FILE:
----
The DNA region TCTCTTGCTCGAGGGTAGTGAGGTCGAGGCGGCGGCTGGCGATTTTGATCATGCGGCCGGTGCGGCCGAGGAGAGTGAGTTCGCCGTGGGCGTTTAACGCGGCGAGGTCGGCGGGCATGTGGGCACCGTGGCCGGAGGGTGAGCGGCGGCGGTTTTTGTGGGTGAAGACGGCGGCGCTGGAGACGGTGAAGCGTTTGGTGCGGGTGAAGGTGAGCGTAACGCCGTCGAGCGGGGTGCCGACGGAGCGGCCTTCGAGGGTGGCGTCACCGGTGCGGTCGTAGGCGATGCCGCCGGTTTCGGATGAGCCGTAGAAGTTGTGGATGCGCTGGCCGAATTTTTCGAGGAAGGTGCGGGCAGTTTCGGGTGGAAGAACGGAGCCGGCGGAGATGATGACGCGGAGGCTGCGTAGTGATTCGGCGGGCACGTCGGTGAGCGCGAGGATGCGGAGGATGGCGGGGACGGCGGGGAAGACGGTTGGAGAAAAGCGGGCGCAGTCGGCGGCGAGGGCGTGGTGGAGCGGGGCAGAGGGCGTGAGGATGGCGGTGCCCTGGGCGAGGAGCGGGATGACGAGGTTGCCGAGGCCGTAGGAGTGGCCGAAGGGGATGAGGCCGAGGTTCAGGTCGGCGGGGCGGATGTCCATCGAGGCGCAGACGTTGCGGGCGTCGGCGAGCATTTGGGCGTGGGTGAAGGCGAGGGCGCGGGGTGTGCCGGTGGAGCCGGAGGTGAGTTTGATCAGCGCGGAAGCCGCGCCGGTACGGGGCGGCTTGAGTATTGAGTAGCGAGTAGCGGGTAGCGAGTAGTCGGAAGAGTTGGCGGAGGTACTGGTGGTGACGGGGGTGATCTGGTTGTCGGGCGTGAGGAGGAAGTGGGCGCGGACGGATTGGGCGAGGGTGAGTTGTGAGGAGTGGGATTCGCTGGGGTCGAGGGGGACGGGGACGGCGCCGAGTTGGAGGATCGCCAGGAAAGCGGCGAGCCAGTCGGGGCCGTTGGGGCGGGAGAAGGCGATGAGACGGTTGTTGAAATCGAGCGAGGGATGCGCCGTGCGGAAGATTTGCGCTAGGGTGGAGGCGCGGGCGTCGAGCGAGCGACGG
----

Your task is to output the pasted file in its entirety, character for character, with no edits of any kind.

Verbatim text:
The DNA region TCTCTTGCTCGAGGGTAGTGAGGTCGAGGCGGCGGCTGGCGATTTTGATCATGCGGCCGGTGCGGCCGAGGAGAGTGAGTTCGCCGTGGGCGTTTAACGCGGCGAGGTCGGCGGGCATGTGGGCACCGTGGCCGGAGGGTGAGCGGCGGCGGTTTTTGTGGGTGAAGACGGCGGCGCTGGAGACGGTGAAGCGTTTGGTGCGGGTGAAGGTGAGCGTAACGCCGTCGAGCGGGGTGCCGACGGAGCGGCCTTCGAGGGTGGCGTCACCGGTGCGGTCGTAGGCGATGCCGCCGGTTTCGGATGAGCCGTAGAAGTTGTGGATGCGCTGGCCGAATTTTTCGAGGAAGGTGCGGGCAGTTTCGGGTGGAAGAACGGAGCCGGCGGAGATGATGACGCGGAGGCTGCGTAGTGATTCGGCGGGCACGTCGGTGAGCGCGAGGATGCGGAGGATGGCGGGGACGGCGGGGAAGACGGTTGGAGAAAAGCGGGCGCAGTCGGCGGCGAGGGCGTGGTGGAGCGGGGCAGAGGGCGTGAGGATGGCGGTGCCCTGGGCGAGGAGCGGGATGACGAGGTTGCCGAGGCCGTAGGAGTGGCCGAAGGGGATGAGGCCGAGGTTCAGGTCGGCGGGGCGGATGTCCATCGAGGCGCAGACGTTGCGGGCGTCGGCGAGCATTTGGGCGTGGGTGAAGGCGAGGGCGCGGGGTGTGCCGGTGGAGCCGGAGGTGAGTTTGATCAGCGCGGAAGCCGCGCCGGTACGGGGCGGCTTGAGTATTGAGTAGCGAGTAGCGGGTAGCGAGTAGTCGGAAGAGTTGGCGGAGGTACTGGTGGTGACGGGGGTGATCTGGTTGTCGGGCGTGAGGAGGAAGTGGGCGCGGACGGATTGGGCGAGGGTGAGTTGTGAGGAGTGGGATTCGCTGGGGTCGAGGGGGACGGGGACGGCGCCGAGTTGGAGGATCGCCAGGAAAGCGGCGAGCCAGTCGGGGCCGTTGGGGCGGGAGAAGGCGATGAGACGGTTGTTGAAATCGAGCGAGGGATGCGCCGTGCGGAAGATTTGCGCTAGGGTGGAGGCGCGGGCGTCGAGCGAGCGACGG